The public is fairly bristling with biases, pre-judgements and bigotry about quite a few qualities a nurse may have, or not have. Or maybe they have. If a person (and incredibly, some do) makes a remark about, or a mociking hand gesture about, or mocks the accent or appearance of a nurse, we do not tailor our lives to that person's unfair assumptions.
But wait!! Nobody has to be a fat nurse!! They chose that! Maybe they did. Maybe they didn't. But I am sure as hell not going to throw all in the same basket because their life history isn't written on their forehead. And I don't think being privy to an insulting remark some person makes about another person will be my rationale guiding my attitude going forward.
Isn't prejudice defined as something we decide about someone else before we know them? I would just love to be with a patient who demeaned a colleague who appeared "fat" because they are taking steroids to treat their lupus, RA, etc, are battling lymphedema, taking chemo that throws them into instant menopause, or psych drugs that enable them to be out in the world as a functioning member of society and support their families. I'd love to have that conversation.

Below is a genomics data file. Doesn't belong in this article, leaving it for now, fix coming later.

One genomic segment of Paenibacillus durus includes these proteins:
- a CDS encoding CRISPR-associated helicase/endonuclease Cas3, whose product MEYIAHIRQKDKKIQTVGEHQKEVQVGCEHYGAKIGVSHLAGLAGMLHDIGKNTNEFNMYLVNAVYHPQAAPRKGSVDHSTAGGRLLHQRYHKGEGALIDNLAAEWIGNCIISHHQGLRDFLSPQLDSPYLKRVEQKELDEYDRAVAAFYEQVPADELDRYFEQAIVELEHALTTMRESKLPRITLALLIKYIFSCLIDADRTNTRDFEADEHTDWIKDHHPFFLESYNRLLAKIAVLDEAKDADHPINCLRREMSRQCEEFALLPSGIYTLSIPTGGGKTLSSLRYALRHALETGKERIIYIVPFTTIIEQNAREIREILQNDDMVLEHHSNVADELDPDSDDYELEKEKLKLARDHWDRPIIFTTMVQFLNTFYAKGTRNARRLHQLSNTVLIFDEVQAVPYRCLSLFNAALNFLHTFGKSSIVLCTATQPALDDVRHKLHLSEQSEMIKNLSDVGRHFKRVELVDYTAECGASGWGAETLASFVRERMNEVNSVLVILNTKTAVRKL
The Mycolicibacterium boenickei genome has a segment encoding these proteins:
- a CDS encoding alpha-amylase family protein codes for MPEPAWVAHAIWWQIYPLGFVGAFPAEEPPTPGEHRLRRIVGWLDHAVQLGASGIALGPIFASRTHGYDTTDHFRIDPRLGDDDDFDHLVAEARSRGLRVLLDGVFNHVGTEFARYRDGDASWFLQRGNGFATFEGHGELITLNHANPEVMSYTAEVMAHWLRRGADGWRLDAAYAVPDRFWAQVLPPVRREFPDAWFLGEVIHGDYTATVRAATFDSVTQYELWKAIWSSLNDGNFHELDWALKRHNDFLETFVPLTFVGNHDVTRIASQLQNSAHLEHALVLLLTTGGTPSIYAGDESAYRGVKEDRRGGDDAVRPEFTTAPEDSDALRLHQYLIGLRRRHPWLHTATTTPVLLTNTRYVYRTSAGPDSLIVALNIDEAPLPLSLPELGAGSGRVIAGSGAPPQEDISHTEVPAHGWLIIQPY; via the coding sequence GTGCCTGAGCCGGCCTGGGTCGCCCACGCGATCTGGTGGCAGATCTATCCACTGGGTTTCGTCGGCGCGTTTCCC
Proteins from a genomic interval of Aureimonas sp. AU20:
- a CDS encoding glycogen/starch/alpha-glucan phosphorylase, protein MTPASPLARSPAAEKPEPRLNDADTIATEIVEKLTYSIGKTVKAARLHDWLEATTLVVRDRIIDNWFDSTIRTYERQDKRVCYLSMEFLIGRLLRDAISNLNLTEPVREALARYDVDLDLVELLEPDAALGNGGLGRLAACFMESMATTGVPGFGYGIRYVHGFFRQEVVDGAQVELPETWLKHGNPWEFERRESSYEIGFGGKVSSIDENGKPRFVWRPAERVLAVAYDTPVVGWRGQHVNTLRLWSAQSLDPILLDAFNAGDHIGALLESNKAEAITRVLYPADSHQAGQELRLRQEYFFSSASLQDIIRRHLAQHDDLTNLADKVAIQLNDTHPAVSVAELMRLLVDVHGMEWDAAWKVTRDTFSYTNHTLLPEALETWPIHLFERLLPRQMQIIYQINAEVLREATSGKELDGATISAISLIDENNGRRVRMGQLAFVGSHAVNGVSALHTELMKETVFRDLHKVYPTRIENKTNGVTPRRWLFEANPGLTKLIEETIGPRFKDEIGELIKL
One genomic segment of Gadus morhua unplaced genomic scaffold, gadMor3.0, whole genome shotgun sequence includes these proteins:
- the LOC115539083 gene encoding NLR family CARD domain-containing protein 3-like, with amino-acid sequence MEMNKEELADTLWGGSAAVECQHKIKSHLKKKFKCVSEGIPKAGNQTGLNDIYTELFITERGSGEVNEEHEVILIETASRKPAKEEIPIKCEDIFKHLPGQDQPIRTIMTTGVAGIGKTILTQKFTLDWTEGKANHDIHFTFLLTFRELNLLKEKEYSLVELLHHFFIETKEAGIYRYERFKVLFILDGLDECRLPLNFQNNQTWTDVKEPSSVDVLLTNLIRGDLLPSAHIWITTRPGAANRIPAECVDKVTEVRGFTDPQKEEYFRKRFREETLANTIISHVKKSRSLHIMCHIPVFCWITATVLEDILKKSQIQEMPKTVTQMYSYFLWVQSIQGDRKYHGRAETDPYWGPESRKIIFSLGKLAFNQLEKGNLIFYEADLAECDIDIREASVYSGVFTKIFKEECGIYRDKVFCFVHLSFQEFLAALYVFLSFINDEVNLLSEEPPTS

I don't want to to talk about those people who huff and puff and wear ill-fitting scrubs, or whether it is true that fat nurses skip patient education because they are too embarrassed about being fat, etc. We can always find an extreme example of any quality to use as an excuse to denigrate others who share that quality. So I'm not going to go there.
Who on earth would put down someone's efforts to get themselves healthier in their own lives? I would hope nobody would. But to then use yourself as a silent yardstick that colors your attitude with respect to your function as a nurse is misplaced unless you have occasion to tell that patient about your story. And they have promised not to try to sidle out of the room just as you're about to get to the most riveting subsection or have their eyes slowly begin to glaze over ... kidding. . don't flame meeee :chair:
We can talk about people who are not physically up to the job, and we can talk about some of the atrocious scrub get-ups people arrive to work in, that's fair to talk about. It isn't singling out a particular group.